Explore Key Topics - Political Issues - Domestic Politics

Southeast Asian Americans are increasingly registering to vote and participating in local and national elections throughout the United States. Ethnic media and ethnic community leaders play instrumental roles in influencing the political viewpoints of their communities. In some cases, ethnic newspapers, radio, and television translate ballot measures into ethnic languages and objectively inform voters about upcoming political issues; in other cases, they deliberately sway voter opinion. With the assistance of Asian American advocacy organizations, local groups have helped provide election ballot materials in ethnic languages for the newcomers who have gained citizenship.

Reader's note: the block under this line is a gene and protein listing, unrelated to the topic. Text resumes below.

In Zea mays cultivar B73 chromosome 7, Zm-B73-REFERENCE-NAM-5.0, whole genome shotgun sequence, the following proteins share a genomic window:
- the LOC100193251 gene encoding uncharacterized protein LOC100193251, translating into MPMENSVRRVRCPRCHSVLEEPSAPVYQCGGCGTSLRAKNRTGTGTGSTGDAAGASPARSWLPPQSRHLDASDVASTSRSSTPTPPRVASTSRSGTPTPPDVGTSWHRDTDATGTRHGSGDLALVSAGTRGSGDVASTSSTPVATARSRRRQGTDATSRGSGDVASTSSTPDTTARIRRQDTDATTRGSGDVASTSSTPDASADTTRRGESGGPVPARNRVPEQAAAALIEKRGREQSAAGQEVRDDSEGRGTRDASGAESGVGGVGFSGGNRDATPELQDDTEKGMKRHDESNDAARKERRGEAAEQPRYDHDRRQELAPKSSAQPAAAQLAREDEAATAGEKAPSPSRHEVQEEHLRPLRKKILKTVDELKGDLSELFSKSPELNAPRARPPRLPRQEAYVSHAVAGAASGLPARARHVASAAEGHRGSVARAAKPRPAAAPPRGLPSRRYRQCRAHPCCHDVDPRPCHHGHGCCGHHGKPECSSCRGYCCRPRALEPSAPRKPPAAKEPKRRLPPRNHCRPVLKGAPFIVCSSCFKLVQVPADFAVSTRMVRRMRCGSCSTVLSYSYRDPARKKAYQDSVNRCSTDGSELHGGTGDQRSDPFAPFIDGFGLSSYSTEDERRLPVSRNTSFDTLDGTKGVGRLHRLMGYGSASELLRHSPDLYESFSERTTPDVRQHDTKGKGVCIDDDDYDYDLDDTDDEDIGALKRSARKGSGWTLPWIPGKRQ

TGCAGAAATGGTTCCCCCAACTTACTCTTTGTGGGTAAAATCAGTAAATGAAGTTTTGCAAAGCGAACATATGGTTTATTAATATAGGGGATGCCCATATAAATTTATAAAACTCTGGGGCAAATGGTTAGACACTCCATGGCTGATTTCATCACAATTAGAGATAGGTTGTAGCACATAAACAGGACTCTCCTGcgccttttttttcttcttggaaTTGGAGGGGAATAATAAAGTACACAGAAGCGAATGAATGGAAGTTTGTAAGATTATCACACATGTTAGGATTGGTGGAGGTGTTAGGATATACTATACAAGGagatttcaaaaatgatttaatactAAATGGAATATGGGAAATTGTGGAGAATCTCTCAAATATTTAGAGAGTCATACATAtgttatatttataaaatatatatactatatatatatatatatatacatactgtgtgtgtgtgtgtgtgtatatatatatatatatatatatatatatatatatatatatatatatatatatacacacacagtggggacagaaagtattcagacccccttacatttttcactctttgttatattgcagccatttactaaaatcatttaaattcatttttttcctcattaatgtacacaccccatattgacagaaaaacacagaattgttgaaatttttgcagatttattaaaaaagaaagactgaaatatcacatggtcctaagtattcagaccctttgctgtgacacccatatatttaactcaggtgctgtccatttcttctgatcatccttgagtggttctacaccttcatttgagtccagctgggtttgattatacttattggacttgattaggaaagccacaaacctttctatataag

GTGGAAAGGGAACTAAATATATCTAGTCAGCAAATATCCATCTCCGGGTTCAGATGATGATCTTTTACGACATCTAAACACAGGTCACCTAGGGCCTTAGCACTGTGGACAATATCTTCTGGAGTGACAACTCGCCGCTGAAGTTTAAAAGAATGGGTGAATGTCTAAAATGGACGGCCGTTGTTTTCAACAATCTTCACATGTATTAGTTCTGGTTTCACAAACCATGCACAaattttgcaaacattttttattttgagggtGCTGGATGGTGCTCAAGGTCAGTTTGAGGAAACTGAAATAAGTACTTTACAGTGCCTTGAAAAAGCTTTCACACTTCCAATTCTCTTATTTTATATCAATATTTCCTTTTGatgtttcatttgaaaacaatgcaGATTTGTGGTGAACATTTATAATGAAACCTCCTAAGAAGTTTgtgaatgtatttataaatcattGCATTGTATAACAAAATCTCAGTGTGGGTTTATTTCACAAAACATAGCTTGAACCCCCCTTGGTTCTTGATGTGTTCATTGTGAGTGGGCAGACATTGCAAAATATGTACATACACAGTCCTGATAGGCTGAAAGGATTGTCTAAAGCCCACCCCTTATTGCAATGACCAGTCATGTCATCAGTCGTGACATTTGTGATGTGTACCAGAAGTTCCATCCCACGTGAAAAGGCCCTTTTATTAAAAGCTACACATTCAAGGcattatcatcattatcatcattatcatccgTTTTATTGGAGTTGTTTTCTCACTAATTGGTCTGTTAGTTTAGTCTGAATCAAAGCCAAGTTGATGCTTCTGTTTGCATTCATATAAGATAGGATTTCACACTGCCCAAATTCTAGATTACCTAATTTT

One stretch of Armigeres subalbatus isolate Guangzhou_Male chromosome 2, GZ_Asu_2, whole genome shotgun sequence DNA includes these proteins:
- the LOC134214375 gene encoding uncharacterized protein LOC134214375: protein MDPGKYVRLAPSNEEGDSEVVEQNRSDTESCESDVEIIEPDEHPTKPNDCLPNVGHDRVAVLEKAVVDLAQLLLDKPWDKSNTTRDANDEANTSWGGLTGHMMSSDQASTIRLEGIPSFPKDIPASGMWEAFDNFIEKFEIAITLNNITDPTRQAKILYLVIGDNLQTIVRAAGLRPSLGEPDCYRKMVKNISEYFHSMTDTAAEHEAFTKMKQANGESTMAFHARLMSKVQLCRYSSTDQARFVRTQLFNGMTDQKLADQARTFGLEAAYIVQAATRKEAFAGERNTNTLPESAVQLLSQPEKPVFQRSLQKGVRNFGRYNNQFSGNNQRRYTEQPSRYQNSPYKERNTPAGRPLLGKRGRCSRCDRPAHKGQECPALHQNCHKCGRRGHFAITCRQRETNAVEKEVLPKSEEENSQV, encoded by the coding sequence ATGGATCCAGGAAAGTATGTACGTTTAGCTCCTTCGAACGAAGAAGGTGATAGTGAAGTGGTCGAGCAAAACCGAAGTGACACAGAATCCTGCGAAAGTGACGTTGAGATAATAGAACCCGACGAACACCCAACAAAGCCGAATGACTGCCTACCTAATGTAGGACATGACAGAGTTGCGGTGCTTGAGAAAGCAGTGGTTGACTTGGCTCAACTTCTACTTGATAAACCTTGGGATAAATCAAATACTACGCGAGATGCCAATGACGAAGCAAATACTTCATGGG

Winning Elective Office
In addition to being appointed to political positions at the local, state, and federal levels, Southeast Asian Americans started running for, and winning, local offices in the 1990s. Most notably, these include the Vietnamese in California and Texas, Cambodians in Massachusetts, and Hmong in Minnesota. Some affiliate with the Republican Party because of its anti-Communist stance and socially conservative agenda, while others lean to the Democratic Party with its civil rights platform and emphasis on social policies. Ethnic politicians raise money not only within their local ethnic communities, but also from ethnic fundraisers held in other cities and states.

For the most part, these politicians have won elections in sites with large ethnic communities, although they are not always the ones casting the majority of votes. In other words, they are winning elections because they have gained popular support from mainstream voters. If this trend continues, more Southeast Asians from both the Republican and Democratic parties will continue to run for office and get more involved in electoral politics.

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